October 18, 2009
Consider your life from your dog’s perspective, and be patient as you train her. She doesn’t understand the difference
between a stick and a wooden chair leg. She may think that it is her job to protect against intruders, even when the
“intruder” is a visiting relative. She may be genuinely excited when she sees another dog approaching, although she’s pulling
you off your feet. Think about how she might be seeing things and use the exercises to train her toward a better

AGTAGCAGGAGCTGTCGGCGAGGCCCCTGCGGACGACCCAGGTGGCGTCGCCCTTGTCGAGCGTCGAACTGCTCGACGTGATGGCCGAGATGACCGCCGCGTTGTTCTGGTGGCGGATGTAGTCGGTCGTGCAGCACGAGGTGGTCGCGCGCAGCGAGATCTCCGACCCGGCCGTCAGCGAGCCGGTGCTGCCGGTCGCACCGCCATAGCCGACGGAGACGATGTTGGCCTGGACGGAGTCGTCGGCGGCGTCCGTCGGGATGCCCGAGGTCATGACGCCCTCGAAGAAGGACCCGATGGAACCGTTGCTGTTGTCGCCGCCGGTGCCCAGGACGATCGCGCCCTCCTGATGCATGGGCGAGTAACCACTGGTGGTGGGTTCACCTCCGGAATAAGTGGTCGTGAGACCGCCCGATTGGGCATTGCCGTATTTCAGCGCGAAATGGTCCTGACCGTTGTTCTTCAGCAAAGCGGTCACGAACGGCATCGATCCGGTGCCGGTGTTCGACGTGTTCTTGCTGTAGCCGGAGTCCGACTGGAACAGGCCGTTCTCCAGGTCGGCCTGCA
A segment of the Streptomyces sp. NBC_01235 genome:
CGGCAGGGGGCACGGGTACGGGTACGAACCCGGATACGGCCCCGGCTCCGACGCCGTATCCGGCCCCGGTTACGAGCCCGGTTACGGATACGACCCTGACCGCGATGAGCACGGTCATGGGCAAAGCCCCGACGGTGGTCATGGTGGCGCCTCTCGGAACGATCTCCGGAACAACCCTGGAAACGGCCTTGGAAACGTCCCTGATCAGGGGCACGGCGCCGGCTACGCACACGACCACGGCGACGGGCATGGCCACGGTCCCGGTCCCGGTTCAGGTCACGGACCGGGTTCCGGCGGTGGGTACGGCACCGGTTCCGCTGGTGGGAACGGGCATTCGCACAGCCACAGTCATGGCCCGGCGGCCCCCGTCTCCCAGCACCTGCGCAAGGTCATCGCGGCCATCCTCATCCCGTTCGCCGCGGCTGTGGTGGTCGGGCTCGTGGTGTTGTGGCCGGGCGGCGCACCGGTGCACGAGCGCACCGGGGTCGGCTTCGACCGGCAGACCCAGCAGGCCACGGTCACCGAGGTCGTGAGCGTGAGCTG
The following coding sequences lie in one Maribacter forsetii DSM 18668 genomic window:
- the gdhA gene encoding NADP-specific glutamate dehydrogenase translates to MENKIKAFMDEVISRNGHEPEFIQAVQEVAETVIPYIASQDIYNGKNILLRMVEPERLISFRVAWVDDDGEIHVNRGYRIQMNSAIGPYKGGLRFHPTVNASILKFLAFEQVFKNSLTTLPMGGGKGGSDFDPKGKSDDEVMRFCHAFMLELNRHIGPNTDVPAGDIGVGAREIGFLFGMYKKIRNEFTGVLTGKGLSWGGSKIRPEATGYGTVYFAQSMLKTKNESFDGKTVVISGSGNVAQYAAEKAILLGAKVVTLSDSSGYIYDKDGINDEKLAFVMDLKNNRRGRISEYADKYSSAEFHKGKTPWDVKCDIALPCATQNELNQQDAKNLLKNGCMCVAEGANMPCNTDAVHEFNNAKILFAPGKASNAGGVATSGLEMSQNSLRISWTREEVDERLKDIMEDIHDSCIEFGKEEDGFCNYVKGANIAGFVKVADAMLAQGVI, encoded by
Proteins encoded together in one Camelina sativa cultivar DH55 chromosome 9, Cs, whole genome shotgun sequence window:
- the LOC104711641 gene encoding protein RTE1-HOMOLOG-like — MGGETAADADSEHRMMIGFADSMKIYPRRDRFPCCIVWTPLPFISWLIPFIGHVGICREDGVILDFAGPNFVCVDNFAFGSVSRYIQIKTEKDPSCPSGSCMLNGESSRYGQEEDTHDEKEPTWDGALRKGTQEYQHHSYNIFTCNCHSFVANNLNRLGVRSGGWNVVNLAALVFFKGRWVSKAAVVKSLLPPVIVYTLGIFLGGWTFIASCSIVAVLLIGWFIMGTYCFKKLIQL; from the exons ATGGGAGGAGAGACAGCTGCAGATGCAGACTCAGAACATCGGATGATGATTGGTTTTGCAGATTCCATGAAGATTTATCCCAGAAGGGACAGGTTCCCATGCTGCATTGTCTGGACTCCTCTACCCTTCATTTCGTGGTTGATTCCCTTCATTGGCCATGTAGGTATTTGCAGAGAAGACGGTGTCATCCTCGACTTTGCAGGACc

way of reacting.
A good team leader encourages more than discourages. Aim for a 5:1 ratio—say GOOD DOG five times for each NO you say.
By focusing on good behavior, you make your dog feel good about herself, and she will cooperate more. Throughout this
You will use food and toys to motivate your dog early on, but never let these rewards take the place of praise,
both verbal and physical